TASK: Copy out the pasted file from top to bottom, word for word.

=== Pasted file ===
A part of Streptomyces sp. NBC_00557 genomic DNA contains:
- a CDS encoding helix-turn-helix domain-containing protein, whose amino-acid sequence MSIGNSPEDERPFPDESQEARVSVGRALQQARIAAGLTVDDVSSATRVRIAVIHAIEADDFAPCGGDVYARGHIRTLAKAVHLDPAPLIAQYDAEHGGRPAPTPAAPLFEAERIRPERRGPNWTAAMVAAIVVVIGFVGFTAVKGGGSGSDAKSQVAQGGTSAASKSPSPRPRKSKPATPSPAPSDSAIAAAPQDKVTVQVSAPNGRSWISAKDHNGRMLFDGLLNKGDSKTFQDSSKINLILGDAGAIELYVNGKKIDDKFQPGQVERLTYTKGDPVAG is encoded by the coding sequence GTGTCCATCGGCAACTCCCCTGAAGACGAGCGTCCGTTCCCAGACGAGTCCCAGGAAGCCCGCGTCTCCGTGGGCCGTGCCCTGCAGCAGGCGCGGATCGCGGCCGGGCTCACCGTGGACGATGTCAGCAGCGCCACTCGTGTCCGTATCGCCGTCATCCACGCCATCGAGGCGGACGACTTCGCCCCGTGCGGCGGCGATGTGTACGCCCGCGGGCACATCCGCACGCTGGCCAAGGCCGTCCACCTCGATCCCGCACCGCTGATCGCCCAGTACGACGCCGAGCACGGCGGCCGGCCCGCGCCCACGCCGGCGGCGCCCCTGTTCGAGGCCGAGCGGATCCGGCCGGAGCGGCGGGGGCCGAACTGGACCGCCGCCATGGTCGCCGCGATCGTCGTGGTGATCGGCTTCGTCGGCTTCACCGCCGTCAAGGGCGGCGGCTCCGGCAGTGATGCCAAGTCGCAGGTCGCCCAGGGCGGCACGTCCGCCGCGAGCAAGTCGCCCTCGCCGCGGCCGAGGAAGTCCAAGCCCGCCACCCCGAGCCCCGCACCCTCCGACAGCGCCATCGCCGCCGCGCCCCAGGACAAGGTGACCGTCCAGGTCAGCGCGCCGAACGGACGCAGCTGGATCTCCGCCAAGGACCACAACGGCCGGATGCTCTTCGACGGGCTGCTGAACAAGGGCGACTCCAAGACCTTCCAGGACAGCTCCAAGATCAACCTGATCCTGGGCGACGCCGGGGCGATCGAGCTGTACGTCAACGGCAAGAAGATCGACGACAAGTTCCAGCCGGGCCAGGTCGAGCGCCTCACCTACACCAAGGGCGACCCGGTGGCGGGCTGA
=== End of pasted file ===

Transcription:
A part of Streptomyces sp. NBC_00557 genomic DNA contains:
- a CDS encoding helix-turn-helix domain-containing protein, whose amino-acid sequence MSIGNSPEDERPFPDESQEARVSVGRALQQARIAAGLTVDDVSSATRVRIAVIHAIEADDFAPCGGDVYARGHIRTLAKAVHLDPAPLIAQYDAEHGGRPAPTPAAPLFEAERIRPERRGPNWTAAMVAAIVVVIGFVGFTAVKGGGSGSDAKSQVAQGGTSAASKSPSPRPRKSKPATPSPAPSDSAIAAAPQDKVTVQVSAPNGRSWISAKDHNGRMLFDGLLNKGDSKTFQDSSKINLILGDAGAIELYVNGKKIDDKFQPGQVERLTYTKGDPVAG is encoded by the coding sequence GTGTCCATCGGCAACTCCCCTGAAGACGAGCGTCCGTTCCCAGACGAGTCCCAGGAAGCCCGCGTCTCCGTGGGCCGTGCCCTGCAGCAGGCGCGGATCGCGGCCGGGCTCACCGTGGACGATGTCAGCAGCGCCACTCGTGTCCGTATCGCCGTCATCCACGCCATCGAGGCGGACGACTTCGCCCCGTGCGGCGGCGATGTGTACGCCCGCGGGCACATCCGCACGCTGGCCAAGGCCGTCCACCTCGATCCCGCACCGCTGATCGCCCAGTACGACGCCGAGCACGGCGGCCGGCCCGCGCCCACGCCGGCGGCGCCCCTGTTCGAGGCCGAGCGGATCCGGCCGGAGCGGCGGGGGCCGAACTGGACCGCCGCCATGGTCGCCGCGATCGTCGTGGTGATCGGCTTCGTCGGCTTCACCGCCGTCAAGGGCGGCGGCTCCGGCAGTGATGCCAAGTCGCAGGTCGCCCAGGGCGGCACGTCCGCCGCGAGCAAGTCGCCCTCGCCGCGGCCGAGGAAGTCCAAGCCCGCCACCCCGAGCCCCGCACCCTCCGACAGCGCCATCGCCGCCGCGCCCCAGGACAAGGTGACCGTCCAGGTCAGCGCGCCGAACGGACGCAGCTGGATCTCCGCCAAGGACCACAACGGCCGGATGCTCTTCGACGGGCTGCTGAACAAGGGCGACTCCAAGACCTTCCAGGACAGCTCCAAGATCAACCTGATCCTGGGCGACGCCGGGGCGATCGAGCTGTACGTCAACGGCAAGAAGATCGACGACAAGTTCCAGCCGGGCCAGGTCGAGCGCCTCACCTACACCAAGGGCGACCCGGTGGCGGGCTGA